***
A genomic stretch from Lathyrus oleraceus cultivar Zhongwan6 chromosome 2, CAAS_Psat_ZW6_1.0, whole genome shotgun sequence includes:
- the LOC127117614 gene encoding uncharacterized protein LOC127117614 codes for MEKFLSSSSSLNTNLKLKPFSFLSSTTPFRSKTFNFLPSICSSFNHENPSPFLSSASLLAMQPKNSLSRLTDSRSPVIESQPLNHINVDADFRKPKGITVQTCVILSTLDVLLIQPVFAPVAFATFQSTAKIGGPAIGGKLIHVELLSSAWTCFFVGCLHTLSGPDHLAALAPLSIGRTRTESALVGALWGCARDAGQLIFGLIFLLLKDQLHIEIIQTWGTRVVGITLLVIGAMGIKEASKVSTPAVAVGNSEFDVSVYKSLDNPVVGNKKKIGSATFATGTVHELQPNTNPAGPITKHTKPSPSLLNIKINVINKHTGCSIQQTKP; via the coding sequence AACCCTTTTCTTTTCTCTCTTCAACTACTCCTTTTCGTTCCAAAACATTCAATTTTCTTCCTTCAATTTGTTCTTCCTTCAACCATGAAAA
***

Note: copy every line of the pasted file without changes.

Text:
A genomic stretch from Lathyrus oleraceus cultivar Zhongwan6 chromosome 2, CAAS_Psat_ZW6_1.0, whole genome shotgun sequence includes:
- the LOC127117614 gene encoding uncharacterized protein LOC127117614 codes for MEKFLSSSSSLNTNLKLKPFSFLSSTTPFRSKTFNFLPSICSSFNHENPSPFLSSASLLAMQPKNSLSRLTDSRSPVIESQPLNHINVDADFRKPKGITVQTCVILSTLDVLLIQPVFAPVAFATFQSTAKIGGPAIGGKLIHVELLSSAWTCFFVGCLHTLSGPDHLAALAPLSIGRTRTESALVGALWGCARDAGQLIFGLIFLLLKDQLHIEIIQTWGTRVVGITLLVIGAMGIKEASKVSTPAVAVGNSEFDVSVYKSLDNPVVGNKKKIGSATFATGTVHELQPNTNPAGPITKHTKPSPSLLNIKINVINKHTGCSIQQTKP; via the coding sequence AACCCTTTTCTTTTCTCTCTTCAACTACTCCTTTTCGTTCCAAAACATTCAATTTTCTTCCTTCAATTTGTTCTTCCTTCAACCATGAAAA